And here we are, for the last movie in the Dietrich And Von Sternberg set, the 1935 movie The Devil Is A Woman.
At a carnival in Spain, young revolutionary Antonio Galvan (Cesar Romero) meets Concha Perez (Marlene Dietrich), who invites him to join her later that evening. Evading the authorities, he meets an old friend, Captain Don Pasqual (Lionel Atwill). When Antonio told him about Concha, Pasqual related his own experiences with her. He told how they met, and how he fell for her while she toyed with him, taking his money and openly flaunting her affairs with other men. In spite of the captain’s story, Antonio still goes to meet her, which drives a wedge between them.
I will admit, how well this movie works at least partly depends on how any individual views Marlene Dietrich and her beauty, otherwise it can be very frustrating to watch Lionel Atwill’s Captain Pasqual so infatuated with her. Of course, as they say, “there’s no fool like an old fool.” And speaking of old fools, we come to my biggest complaint about this movie: not enough Edward Everett Horton (Governor Don Paquito)! In his usual screen persona as an exasperated bumbler, his governor is more annoyed with the police for arresting a lot of people during the carnival than he is with the people that were thrown in jail! He provides some much-needed comedy relief, but his brief appearance at the beginning and slightly more substantial appearance at the end are, for me, too little. I know his screen persona well enough that I wasn’t surprised to find that Dietrich’s character had him wrapped around her finger, too! In spite of my “complaint,” I did like this movie, and I do recommend it.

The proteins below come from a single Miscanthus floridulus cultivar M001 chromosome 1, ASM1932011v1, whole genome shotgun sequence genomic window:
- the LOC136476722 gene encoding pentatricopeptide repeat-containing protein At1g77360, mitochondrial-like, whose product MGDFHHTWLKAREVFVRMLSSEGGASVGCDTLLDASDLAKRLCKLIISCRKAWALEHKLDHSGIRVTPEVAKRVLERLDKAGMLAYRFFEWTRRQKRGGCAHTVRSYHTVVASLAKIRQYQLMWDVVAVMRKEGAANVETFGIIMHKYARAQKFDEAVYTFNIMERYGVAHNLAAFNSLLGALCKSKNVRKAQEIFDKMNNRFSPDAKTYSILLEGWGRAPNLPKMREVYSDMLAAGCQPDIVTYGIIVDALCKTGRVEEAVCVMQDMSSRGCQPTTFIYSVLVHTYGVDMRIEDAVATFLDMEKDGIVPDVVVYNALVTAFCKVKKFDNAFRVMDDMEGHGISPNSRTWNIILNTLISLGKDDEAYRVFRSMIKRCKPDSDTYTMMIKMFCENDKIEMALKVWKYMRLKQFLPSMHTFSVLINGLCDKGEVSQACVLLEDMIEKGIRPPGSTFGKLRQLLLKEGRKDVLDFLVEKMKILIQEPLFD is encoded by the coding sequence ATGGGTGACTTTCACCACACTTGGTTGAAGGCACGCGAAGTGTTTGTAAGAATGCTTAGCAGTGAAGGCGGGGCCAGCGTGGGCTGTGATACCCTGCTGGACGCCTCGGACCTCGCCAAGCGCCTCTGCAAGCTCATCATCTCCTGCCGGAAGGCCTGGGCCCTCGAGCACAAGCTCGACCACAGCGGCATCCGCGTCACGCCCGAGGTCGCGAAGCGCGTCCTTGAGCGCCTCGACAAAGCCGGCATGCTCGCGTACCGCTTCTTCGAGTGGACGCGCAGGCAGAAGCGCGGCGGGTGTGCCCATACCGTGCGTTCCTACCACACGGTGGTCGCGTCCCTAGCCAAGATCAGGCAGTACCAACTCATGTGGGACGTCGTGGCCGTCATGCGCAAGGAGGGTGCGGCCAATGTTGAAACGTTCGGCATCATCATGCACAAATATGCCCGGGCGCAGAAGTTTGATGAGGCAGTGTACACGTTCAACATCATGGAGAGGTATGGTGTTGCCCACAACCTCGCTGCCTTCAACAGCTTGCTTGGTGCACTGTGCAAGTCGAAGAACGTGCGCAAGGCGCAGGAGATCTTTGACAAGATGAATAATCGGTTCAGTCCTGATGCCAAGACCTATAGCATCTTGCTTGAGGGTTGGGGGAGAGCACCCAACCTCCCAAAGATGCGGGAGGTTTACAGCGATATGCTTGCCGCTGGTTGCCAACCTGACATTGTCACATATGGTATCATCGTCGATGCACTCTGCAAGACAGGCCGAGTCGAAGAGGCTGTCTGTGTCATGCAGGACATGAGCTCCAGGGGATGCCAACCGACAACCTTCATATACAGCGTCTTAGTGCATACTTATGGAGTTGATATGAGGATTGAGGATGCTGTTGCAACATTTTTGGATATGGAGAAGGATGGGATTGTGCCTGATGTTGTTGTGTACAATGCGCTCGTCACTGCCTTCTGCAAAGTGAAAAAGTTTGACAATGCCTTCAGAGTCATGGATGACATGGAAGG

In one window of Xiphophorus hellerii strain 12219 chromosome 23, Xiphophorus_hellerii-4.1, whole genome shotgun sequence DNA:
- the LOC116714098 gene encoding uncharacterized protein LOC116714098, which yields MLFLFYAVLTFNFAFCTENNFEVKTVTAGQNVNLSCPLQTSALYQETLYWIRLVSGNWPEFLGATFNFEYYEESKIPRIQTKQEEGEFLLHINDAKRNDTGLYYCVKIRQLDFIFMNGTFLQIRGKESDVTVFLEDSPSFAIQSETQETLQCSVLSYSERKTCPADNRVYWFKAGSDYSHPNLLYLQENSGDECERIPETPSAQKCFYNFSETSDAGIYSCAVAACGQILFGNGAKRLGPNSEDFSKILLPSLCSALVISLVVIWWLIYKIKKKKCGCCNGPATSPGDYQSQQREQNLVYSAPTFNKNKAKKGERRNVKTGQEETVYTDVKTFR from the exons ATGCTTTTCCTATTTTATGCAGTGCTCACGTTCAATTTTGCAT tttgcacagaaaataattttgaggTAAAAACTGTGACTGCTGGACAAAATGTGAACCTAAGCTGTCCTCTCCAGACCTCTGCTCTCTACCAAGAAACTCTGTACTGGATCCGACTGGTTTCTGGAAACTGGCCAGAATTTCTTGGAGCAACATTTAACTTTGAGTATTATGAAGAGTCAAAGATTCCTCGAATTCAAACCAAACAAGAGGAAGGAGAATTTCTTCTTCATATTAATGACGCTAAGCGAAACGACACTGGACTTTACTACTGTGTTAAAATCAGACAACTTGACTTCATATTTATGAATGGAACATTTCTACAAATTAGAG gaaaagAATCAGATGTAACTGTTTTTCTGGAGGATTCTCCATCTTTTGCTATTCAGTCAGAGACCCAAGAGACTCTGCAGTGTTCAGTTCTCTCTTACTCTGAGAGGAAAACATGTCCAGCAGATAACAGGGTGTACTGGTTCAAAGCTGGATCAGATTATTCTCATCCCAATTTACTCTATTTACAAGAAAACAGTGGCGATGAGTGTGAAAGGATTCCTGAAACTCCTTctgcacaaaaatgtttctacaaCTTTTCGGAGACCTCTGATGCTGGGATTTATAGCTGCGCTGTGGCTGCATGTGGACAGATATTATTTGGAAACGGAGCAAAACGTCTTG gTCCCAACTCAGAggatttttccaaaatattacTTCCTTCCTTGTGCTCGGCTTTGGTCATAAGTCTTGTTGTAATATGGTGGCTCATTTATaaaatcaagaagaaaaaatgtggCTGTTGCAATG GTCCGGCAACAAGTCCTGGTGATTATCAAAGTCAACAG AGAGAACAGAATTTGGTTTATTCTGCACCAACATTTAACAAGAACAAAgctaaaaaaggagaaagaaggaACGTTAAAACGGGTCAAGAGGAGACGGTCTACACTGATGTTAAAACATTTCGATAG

This movie is available on Blu-ray and DVD from Criterion Collection, and is one hour, twenty minutes in length.
My Rating: 8/10
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